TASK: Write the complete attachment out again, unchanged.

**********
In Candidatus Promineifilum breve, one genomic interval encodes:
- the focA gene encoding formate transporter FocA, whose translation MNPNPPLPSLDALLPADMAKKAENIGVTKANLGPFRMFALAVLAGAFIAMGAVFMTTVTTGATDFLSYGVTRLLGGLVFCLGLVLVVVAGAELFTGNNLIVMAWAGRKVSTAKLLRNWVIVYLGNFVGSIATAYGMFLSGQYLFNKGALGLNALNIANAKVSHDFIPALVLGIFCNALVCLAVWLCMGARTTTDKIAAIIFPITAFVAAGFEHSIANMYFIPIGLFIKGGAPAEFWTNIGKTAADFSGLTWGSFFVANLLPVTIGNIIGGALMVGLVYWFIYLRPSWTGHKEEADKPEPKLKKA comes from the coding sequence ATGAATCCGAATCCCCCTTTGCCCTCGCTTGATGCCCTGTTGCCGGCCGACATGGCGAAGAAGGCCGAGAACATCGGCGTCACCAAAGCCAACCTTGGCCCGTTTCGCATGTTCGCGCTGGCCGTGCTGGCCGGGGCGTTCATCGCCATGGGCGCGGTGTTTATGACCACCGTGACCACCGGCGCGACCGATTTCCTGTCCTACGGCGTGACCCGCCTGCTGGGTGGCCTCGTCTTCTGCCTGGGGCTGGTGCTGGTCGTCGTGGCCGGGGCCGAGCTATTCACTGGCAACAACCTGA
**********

In Candidatus Promineifilum breve, one genomic interval encodes:
- the focA gene encoding formate transporter FocA, whose translation MNPNPPLPSLDALLPADMAKKAENIGVTKANLGPFRMFALAVLAGAFIAMGAVFMTTVTTGATDFLSYGVTRLLGGLVFCLGLVLVVVAGAELFTGNNLIVMAWAGRKVSTAKLLRNWVIVYLGNFVGSIATAYGMFLSGQYLFNKGALGLNALNIANAKVSHDFIPALVLGIFCNALVCLAVWLCMGARTTTDKIAAIIFPITAFVAAGFEHSIANMYFIPIGLFIKGGAPAEFWTNIGKTAADFSGLTWGSFFVANLLPVTIGNIIGGALMVGLVYWFIYLRPSWTGHKEEADKPEPKLKKA comes from the coding sequence ATGAATCCGAATCCCCCTTTGCCCTCGCTTGATGCCCTGTTGCCGGCCGACATGGCGAAGAAGGCCGAGAACATCGGCGTCACCAAAGCCAACCTTGGCCCGTTTCGCATGTTCGCGCTGGCCGTGCTGGCCGGGGCGTTCATCGCCATGGGCGCGGTGTTTATGACCACCGTGACCACCGGCGCGACCGATTTCCTGTCCTACGGCGTGACCCGCCTGCTGGGTGGCCTCGTCTTCTGCCTGGGGCTGGTGCTGGTCGTCGTGGCCGGGGCCGAGCTATTCACTGGCAACAACCTGA